International film industry has high viewership, but lack of global awareness

Movies need to drastically improve sustainability measures, raise awareness

By Karuna Chandran

When I think of the climate crisis, the first things that come to mind are carbon emissions from automobiles, greenhouse gasses, sea level rise and much more. But one of the largest contributors to environmental degradation is an industry cemented in our nation’s legacy: the film industry. 

In 2021, the Sustainable Production Alliance, a group of companies working towards reducing their environment released their first report on their carbon footprint according to Variety. The SPA included members such as Disney, Amazon Studios and Netflix. The report found that tentpole films or movies that are expensive, money making ventures had an average footprint of 33 metric tons per day. This means these types of movies emit more carbon dioxide in a day than the average passenger vehicle emits per year at around 4.6 metric tons, according to the EPA. So much of the efforts surrounding climate change activism revolve around automobiles, and of course while the impact of vehicles adds up, it is important we do not neglect an industry that has a provable, tangible impact on the environment.

After filming of the movie “The Beach,” the island of Koh Phi Phi Leh in Thailand where the movie was shot became increasingly damaged, exacerbated by the influx of tourists along the shores. (Image from the Guardian)

In locations such as Hollywood, the center of the country’s entertainment, the movie industry was more of a polluter than industries such as aerospace, fashion and hospitality, according to The Guardian. Tons of labor, crew, visuals, sets, travel, costumes, special effects and more go into creating the finished product viewers see on screen and everything adds ups. Not only are emissions a problem, but several movies have caused environmental disasters while filming. With the 2015 movie “Mad Max: Fury Road,” the production of the film damaged vulnerable locations along the African Atlantic coast according to Vice. In addition, when “The Beach” was filmed in Thailand in 2000, the crew uprooted several native species and introduced foreign ones, a decision which local officials believe has had severe consequences on the ecosystem. Films always have a goal to leave an impression on their viewers, something that imbeds itself within their brains, but this is not the type of lasting impression I ever want to witness. Destruction of valuable ecosystems for the sake of entertainment is not a fair tradeoff.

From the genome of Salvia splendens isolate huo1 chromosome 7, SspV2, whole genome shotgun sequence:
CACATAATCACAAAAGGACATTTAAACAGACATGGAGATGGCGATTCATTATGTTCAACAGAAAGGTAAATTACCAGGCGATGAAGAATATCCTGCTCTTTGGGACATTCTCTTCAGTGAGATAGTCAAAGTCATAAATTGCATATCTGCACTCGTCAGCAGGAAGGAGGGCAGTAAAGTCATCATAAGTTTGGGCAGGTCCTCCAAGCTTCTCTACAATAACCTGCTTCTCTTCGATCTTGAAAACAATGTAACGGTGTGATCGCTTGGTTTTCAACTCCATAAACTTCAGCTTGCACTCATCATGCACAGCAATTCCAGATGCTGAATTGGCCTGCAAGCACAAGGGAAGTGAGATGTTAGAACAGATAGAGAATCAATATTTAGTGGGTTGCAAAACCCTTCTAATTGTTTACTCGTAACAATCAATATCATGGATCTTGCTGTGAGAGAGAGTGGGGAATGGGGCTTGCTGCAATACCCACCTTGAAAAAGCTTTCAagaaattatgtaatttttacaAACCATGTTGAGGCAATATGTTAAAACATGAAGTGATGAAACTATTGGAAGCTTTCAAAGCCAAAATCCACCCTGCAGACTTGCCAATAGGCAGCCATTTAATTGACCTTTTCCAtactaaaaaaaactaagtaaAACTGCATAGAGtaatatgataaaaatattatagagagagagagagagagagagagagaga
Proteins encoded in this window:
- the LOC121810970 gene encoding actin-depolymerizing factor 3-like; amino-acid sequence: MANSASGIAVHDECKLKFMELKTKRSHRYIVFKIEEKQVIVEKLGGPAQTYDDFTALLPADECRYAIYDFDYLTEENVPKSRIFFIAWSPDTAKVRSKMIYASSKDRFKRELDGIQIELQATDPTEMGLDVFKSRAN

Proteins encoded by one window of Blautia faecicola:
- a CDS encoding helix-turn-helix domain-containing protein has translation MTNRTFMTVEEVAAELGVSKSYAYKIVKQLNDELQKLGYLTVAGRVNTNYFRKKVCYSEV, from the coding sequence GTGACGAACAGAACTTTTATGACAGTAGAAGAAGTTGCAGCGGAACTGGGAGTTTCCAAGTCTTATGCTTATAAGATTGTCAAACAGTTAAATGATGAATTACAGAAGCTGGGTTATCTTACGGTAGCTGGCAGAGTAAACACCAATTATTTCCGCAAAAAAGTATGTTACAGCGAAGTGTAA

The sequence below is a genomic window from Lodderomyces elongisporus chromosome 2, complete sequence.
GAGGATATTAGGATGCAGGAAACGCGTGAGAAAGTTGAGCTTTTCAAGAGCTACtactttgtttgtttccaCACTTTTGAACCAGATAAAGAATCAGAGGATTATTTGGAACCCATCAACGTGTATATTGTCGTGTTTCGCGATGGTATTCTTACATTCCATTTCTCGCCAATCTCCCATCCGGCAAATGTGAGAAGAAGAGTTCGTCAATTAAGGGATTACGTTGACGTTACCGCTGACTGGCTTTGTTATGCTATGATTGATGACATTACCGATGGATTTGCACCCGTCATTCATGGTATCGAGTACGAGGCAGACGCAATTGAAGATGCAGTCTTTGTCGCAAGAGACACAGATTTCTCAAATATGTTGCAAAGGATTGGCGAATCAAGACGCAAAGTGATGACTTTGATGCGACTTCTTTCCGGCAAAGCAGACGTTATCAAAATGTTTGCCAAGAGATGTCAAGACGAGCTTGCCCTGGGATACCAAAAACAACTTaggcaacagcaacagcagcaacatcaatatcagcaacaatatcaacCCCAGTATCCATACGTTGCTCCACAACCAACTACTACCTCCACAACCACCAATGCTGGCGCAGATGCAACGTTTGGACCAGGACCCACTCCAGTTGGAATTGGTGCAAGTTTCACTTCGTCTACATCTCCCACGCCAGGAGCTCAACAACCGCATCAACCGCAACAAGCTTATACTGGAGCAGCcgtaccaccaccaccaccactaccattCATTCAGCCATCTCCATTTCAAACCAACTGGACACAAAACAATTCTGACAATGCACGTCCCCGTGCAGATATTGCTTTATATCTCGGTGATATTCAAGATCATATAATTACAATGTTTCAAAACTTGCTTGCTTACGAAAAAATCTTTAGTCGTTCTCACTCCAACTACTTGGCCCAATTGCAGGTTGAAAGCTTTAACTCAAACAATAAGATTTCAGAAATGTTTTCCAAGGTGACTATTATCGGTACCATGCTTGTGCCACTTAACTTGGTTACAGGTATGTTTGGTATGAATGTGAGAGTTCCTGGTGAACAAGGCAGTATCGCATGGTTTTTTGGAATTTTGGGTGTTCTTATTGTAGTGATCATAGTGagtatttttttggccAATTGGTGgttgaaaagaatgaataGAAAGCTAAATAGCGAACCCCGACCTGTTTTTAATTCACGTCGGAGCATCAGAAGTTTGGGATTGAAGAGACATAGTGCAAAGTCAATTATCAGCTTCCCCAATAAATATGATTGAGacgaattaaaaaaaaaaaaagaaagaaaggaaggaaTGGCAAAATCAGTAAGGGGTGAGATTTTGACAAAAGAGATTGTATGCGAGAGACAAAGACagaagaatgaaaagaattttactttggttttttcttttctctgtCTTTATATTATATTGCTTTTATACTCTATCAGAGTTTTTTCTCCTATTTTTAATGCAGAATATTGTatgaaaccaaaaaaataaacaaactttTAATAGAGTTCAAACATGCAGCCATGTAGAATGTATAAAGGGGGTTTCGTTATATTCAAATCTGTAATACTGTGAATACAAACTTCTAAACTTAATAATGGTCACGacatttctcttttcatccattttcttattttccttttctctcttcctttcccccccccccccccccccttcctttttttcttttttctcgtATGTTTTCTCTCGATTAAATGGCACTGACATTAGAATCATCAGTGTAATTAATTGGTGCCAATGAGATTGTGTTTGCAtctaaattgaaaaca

If these companies continue to leave a trail of disaster in their wake, they should at least use their platform to promote awareness for environmental issues. A study done from 2016-2020, according to AP News,  highlighted how only 2.8% of television uses climate-change specific terminology. Movies such as “Avatar” and its sequel have themes that directly relate to ecological preservation and an immense appreciation for the natural world in the face of existential threats. If more big-budget films had such thought-provoking themes, they could help become discussion starters for people to initiate change both locally and globally.

While we cannot tell the industries to stop making movies entirely (I for one want to watch the next Marvel superhero movie or Netflix romcom), we can ask that they make an active effort to reduce their footprint whenever possible. The SPA report is a great step, but should be more comprehensive about the industry’s environmental impact in a variety of other areas, such as the damage to natural ecosystems during on-location shooting or overall municipal solid waste production. 

Major studios should also require movies to hire sustainability consultants from groups such as Earth Angel and Green Spark that work to advise the production team on how to go green wherever possible. These professionals should be given the respect and jurisdiction they need in order to actively make a change in the movie’s creation. 

Even if the industries have an impact, they can also work to offset it wherever possible by donating a percentage of their income to green organizations. When an industry has such a national and global presence, it has the responsibility to promote sustainable practices, so their target demographic will be able to appreciate their art and activism for a better planet.